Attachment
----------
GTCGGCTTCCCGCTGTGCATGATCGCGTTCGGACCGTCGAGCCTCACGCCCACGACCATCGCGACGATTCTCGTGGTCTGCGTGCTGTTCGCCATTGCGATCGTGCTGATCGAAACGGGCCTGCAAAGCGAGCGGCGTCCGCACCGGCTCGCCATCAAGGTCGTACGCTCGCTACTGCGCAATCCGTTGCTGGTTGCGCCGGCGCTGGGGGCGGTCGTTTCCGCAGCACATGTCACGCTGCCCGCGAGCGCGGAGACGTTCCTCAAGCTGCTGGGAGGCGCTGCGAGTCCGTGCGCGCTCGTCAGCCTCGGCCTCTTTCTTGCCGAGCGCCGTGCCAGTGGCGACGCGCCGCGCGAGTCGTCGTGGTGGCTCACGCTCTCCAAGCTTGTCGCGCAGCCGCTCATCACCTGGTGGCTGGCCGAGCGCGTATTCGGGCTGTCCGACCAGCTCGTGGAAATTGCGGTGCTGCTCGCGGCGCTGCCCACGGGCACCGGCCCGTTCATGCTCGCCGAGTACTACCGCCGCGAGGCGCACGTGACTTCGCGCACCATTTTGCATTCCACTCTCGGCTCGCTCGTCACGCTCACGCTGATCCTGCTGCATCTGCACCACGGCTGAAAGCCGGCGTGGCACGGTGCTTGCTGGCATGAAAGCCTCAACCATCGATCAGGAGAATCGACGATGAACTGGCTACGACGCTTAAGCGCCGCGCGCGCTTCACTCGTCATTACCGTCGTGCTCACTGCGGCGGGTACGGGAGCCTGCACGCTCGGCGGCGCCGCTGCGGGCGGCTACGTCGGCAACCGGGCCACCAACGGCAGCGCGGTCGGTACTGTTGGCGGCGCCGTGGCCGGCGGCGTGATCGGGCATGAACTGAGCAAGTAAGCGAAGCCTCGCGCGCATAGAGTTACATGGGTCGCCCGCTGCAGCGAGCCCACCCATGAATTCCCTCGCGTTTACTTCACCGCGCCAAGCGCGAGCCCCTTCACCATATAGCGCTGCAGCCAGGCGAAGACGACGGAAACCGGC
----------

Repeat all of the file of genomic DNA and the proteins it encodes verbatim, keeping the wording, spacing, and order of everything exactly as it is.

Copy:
GTCGGCTTCCCGCTGTGCATGATCGCGTTCGGACCGTCGAGCCTCACGCCCACGACCATCGCGACGATTCTCGTGGTCTGCGTGCTGTTCGCCATTGCGATCGTGCTGATCGAAACGGGCCTGCAAAGCGAGCGGCGTCCGCACCGGCTCGCCATCAAGGTCGTACGCTCGCTACTGCGCAATCCGTTGCTGGTTGCGCCGGCGCTGGGGGCGGTCGTTTCCGCAGCACATGTCACGCTGCCCGCGAGCGCGGAGACGTTCCTCAAGCTGCTGGGAGGCGCTGCGAGTCCGTGCGCGCTCGTCAGCCTCGGCCTCTTTCTTGCCGAGCGCCGTGCCAGTGGCGACGCGCCGCGCGAGTCGTCGTGGTGGCTCACGCTCTCCAAGCTTGTCGCGCAGCCGCTCATCACCTGGTGGCTGGCCGAGCGCGTATTCGGGCTGTCCGACCAGCTCGTGGAAATTGCGGTGCTGCTCGCGGCGCTGCCCACGGGCACCGGCCCGTTCATGCTCGCCGAGTACTACCGCCGCGAGGCGCACGTGACTTCGCGCACCATTTTGCATTCCACTCTCGGCTCGCTCGTCACGCTCACGCTGATCCTGCTGCATCTGCACCACGGCTGAAAGCCGGCGTGGCACGGTGCTTGCTGGCATGAAAGCCTCAACCATCGATCAGGAGAATCGACGATGAACTGGCTACGACGCTTAAGCGCCGCGCGCGCTTCACTCGTCATTACCGTCGTGCTCACTGCGGCGGGTACGGGAGCCTGCACGCTCGGCGGCGCCGCTGCGGGCGGCTACGTCGGCAACCGGGCCACCAACGGCAGCGCGGTCGGTACTGTTGGCGGCGCCGTGGCCGGCGGCGTGATCGGGCATGAACTGAGCAAGTAAGCGAAGCCTCGCGCGCATAGAGTTACATGGGTCGCCCGCTGCAGCGAGCCCACCCATGAATTCCCTCGCGTTTACTTCACCGCGCCAAGCGCGAGCCCCTTCACCATATAGCGCTGCAGCCAGGCGAAGACGACGGAAACCGGC